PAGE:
Dolly Parton's passion for literacy and her belief that young people should always dream big led her to launch her non-profit organization Imagination Library in 1996. Since its inception, she's been keeping children's imaginations ablaze all over the world, but when she's not making honky tonk hits herself, she, too, indulges in a good read.
"I am often asked if it is difficult for me to choose my favorite song out of the thousands I have written–and it really isn’t hard at all," Dolly tells us. "On the other hand, it is really hard to choose my very favorite books. Hardly a day goes by without me picking up a book and reading for just a few minutes…and some days I read for hours."
Thankfully, Dolly managed to pick out some of her top titles for us to share with you. Some are classics, while others are her latest favorites.
Coat of Many Colors by Dolly Parton: Based on Dolly's autobiographical song by the same name, the story tells the tale of a young, poor Tennessee girl who wears a patched-up coat made out of rags that was sewn by her mother. Although she is taunted by her school mates, the little girl teaches them a lesson on what it means to be truly rich.
The Goldfinch by Donna Tartt: A young boy from New York named Theo survives an accident that kills his mother. His world completely takes a turn when a wealthy family takes him into their Park Avenue home. Longing for his mother, Theo desperately holds onto a painting that reminds him of her. When he becomes an adult, he finds himself enraptured by the dark side of the art world.
Orphan Train by Christina Baker Kline: A young Native-American girl Molly is about to age out of the foster care system, and the only thing keeping her from staying out of trouble is a community job where she assists an elderly Irish immigrant named Vivian. The two embark on an unexpected friendship and reveal painful secrets that if unlocked, will free them both.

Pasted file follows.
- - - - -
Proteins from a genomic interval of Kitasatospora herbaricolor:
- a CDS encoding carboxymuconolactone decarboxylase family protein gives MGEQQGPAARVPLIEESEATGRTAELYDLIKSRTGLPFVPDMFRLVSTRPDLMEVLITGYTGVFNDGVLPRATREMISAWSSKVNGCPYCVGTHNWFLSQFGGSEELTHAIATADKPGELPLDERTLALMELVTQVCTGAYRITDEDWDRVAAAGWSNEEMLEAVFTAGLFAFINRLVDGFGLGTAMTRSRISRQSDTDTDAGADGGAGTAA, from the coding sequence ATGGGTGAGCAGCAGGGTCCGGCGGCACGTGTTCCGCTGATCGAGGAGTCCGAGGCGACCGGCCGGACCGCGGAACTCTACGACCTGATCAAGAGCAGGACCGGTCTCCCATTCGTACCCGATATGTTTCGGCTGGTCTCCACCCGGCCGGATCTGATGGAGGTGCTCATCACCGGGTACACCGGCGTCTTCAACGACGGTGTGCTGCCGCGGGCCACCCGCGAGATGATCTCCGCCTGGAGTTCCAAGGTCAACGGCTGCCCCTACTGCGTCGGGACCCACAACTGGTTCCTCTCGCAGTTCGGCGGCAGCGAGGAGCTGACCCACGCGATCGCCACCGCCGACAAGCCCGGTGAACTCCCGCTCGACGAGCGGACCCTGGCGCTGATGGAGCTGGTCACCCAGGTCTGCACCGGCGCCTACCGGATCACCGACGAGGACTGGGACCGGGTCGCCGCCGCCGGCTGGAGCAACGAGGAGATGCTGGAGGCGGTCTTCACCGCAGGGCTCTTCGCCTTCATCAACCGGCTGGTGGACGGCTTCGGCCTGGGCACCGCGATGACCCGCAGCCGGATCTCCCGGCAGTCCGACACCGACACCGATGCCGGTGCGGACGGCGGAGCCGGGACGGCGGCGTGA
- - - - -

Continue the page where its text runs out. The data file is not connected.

The Fever Tree by Jennifer McVeigh: Forced to leave her wealthy London lifestyle after her father's death, Francis Irvine finds herself thrust into making a home for herself in the South Cape of Africa. The year is 1880 and Francis's change of scenery brings with it a love triangle; she falls for two different men—one with ambition, the other full of ideals. She must choose her path.
The Little Engine That Could by Watty Piper: The classic tale of the power of positive thinking, a little train confronts obstacles with its powerful mantra "I think I can, I think I can..."
Dolly on The Little Engine That Could:
"It is one of the first books I ever remember and best of all, each child that participates in our Imagination Library receives it as their very first book."
"I remember closing my eyes and saying “I think I can, I think I can” anytime I was a little nervous or downright scared. I want every child to believe their dreams can come true so if the book worked for me, it just may work for them!"
Have you read any of Dolly's favorite books?